One year ago, I never would have considered the possibility that C would have a feeding tube. I was mortified when it was mentioned as a possibility in July 2013. The thought that my child had such severe feeding challenges that he would require a tube to be surgically placed in order to sustain him…it was overwhelming.
The last few months have been filled with SO MANY DECISIONS. Yes, sometimes I felt like life was screaming at me to make all of them. I was stressed about doing the right thing, making the right choices, putting C on the right path. I was feeling a lot of pressure on my shoulders.
One of my goals for 2014 is to run 500 miles, either outdoors (when this Wisconsin weather warms up!) or on my elliptical. Yesterday, I found myself turning the calendar over to February and realized that I was still at 0/500. It was time to get on it!
I am a member of the Collective Bias® Social Fabric® Community. This shop has been compensated as part of a social shopper amplification for Collective Bias and its advertiser.
We’ve been on a gradual quest for a healthy lifestyle, and the start of a new year is always a great time to make small corrections and set new goals. In the past, I’ve put a large emphasis on exercise. That’s fantastic, but there’s more to wellness than just working out. This year I’m focusing on internal health and wellness, too. We went to Hy-Vee and picked up a doctor recommended natural probiotic to promote digestive system balance.
Take C to the feeding clinic, they said. It’s the best place for him, they said.
If he doesn’t sit at the table, don’t give him food at all, the feeding clinic said. He must not leave the table until he touches the food to his lips, they said.
The kids have been sick all week. Baby Jo had her cold for so long that C and I came down with it again. When they’re sick, they are super whiny, clingy and jealous of each other. If I’m holding one, the other is crying. They pull at me all day long. C’s SPD is out of control when he’s sick. It makes for very long, very loud, very stressful days.
Sometimes I look at our kitchen countertop, littered with syringes and medicines, and think it looks like we’re running a little pharmacy around here. Erythromycin for gastroparesis, cyproheptadine for appetite stimulant, ranitidine for reflux, and inhalers to experiment with his nighttime cough. It’s all for our sweet little tubie.
I make no secret of the fact that I took antidepressants for PPD/PPA/PPOCD when C was a baby, and I chose to start them again at the end of my pregnancy with Baby Jo. There’s a dark side to my experience with them that I haven’t shared before, because it’s caused me much frustration and embarrassment. This second time around, one of my side effects has been weight gain.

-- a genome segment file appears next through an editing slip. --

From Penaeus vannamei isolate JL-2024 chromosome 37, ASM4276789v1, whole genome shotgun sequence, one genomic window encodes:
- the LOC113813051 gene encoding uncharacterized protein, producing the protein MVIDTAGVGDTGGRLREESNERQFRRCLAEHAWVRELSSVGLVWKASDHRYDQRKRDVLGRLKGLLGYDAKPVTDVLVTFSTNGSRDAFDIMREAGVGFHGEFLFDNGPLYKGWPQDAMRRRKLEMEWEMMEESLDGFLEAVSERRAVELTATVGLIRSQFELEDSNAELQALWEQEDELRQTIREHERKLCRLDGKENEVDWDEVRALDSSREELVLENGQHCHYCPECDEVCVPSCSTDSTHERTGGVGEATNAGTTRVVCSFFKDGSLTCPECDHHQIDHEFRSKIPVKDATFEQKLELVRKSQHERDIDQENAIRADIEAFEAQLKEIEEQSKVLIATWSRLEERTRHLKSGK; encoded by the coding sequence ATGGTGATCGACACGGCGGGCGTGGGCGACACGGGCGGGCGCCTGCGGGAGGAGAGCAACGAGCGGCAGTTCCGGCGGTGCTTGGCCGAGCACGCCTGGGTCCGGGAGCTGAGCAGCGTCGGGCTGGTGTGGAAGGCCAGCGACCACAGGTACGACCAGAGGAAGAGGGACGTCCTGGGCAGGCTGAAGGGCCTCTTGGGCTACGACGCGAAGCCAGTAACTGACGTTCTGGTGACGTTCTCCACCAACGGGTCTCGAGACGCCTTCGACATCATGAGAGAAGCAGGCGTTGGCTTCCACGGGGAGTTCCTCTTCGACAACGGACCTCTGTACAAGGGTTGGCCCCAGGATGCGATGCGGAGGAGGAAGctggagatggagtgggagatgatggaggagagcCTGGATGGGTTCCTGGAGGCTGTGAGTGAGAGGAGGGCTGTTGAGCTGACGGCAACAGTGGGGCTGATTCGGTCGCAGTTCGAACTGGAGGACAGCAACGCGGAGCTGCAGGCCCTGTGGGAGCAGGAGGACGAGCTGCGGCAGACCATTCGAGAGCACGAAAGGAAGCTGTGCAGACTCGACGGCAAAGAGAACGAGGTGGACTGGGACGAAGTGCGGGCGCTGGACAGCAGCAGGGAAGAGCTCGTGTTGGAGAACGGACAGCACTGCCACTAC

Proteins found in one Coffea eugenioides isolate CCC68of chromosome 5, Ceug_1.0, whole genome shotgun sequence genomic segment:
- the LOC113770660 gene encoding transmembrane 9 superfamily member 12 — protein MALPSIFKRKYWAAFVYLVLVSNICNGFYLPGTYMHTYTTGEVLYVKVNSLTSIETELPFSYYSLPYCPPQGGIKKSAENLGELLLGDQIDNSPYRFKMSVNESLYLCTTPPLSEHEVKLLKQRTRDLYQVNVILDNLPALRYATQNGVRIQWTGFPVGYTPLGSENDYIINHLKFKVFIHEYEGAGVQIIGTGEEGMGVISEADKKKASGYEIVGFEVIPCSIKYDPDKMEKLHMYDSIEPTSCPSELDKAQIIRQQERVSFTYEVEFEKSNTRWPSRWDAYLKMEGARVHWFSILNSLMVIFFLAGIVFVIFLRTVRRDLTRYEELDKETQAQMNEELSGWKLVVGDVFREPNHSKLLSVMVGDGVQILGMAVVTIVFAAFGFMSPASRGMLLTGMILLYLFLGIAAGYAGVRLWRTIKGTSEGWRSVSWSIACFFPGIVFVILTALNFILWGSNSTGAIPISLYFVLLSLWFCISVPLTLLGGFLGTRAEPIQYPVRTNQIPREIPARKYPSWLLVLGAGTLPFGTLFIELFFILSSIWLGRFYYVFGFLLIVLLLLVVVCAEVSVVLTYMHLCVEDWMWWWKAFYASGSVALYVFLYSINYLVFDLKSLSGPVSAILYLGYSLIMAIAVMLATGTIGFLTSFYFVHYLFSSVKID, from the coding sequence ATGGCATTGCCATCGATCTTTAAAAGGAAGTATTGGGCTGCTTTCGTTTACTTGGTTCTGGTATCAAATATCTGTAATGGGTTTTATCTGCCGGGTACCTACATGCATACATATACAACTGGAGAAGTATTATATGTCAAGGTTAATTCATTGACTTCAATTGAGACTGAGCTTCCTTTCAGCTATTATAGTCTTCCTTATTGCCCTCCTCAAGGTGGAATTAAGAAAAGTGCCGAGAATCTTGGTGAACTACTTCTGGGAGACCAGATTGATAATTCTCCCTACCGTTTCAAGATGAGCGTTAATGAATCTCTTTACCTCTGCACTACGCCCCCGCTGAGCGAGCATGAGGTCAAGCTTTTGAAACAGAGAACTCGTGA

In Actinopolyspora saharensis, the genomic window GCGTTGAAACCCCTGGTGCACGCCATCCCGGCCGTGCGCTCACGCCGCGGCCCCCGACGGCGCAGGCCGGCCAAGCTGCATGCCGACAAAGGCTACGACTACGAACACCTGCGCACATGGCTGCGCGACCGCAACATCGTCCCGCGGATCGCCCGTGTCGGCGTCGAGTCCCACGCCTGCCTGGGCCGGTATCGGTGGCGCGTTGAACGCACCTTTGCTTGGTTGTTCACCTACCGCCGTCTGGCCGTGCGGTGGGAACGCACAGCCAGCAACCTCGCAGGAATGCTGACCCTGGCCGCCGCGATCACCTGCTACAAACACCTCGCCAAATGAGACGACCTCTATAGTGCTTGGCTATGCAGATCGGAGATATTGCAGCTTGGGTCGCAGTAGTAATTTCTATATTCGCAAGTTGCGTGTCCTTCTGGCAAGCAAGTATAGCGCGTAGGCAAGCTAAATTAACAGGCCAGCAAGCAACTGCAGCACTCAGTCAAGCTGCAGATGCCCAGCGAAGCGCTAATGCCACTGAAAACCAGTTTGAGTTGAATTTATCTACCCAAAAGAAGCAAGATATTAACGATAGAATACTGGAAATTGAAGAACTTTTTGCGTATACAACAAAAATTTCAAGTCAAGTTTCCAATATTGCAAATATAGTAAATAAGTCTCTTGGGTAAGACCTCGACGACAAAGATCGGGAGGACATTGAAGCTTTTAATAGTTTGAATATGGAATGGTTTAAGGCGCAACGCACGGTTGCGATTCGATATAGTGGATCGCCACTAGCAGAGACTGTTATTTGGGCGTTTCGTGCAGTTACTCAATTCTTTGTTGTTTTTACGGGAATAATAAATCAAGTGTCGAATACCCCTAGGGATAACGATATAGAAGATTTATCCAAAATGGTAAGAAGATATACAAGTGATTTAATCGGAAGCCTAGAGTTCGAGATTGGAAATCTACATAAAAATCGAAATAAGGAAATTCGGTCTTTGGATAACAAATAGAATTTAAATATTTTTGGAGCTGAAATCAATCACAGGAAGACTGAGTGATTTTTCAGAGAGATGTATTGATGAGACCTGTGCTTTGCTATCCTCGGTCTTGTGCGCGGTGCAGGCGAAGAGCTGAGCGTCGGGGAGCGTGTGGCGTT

When C had his g-tube placed in August, survival and necessity were at the forefront of my mind. It has certainly been a blessing. He is now safely on the charts for BMI, head circumference, height and weight. He’s wearing clothes two sizes bigger, his hair is thicker and I need to trim his nails often. I have no doubt that he needed the g-tube; but like anything, there are drawbacks to having a feeding tube.
Hubster works for the state and we have some pretty awesome insurance benefits…or so I thought. All of our preventative care is covered, we have a pretty low deductible, and a great coinsurance rate. I’ve discovered that not everything is rainbows and butterflies – we just got a heaping dose of that stuff that hits the fan.
Ever have one of those mantras that you really need to take to heart? Here’s one of mine.
Tuesday marked another day spent at Children’s Hospital of Wisconsin. We started the morning in ENT, where we discussed the neck x-ray that had revealed enlarged tonsils and adenoids. The second appointment involved a GI nurse burning off granulation tissue around C’s g-tube. He’s been through that process more times than I can remember but, as you might imagine, having your skin burned off is highly unpleasant. I’m pretty sure every child in the waiting room was thinking, “DON’T TAKE ME IN THERE!” Our day ended with the feeding team psychologist. We were given more suggestions and tips about how to encourage C’s exploration of different varieties of food.
I think this may have all been a little easier before C was able to articulate things. Last night I noticed that there was fluid leaking around his g-tube button, which meant that I needed to add 1-2 ml of water to the balloon for a tighter fit. He squirmed and whined as I tightened the fit of the g-tube button.
Here we go again! I’ve decided to wean off of my SSRI that I’ve been taking for postpartum depression. I started taking Zoloft when I was about 34 weeks pregnant with Baby Jo, because I was experiencing intrusive thoughts and anxiety reminiscent of the PPD I experienced with C. I was put on 100mg, and it helped a lot but it also gave me weird side effects. It makes me sweat, randomly and profusely. Night sweats, day sweats, all the time.
I started the She Sweats 12-Week Transformation (At-Home) today! I’m excited to get this program started. It’s broken down into five phases to promote muscle growth. In addition to that, I’ve started another Whole 30 journey!
So really, it’s Day One for a couple of life-changing things. After realizing that I’ve been floundering under a mountain of stress and haven’t been taking time to take care of myself, I decided that it’s time. It’s time to make the time for myself.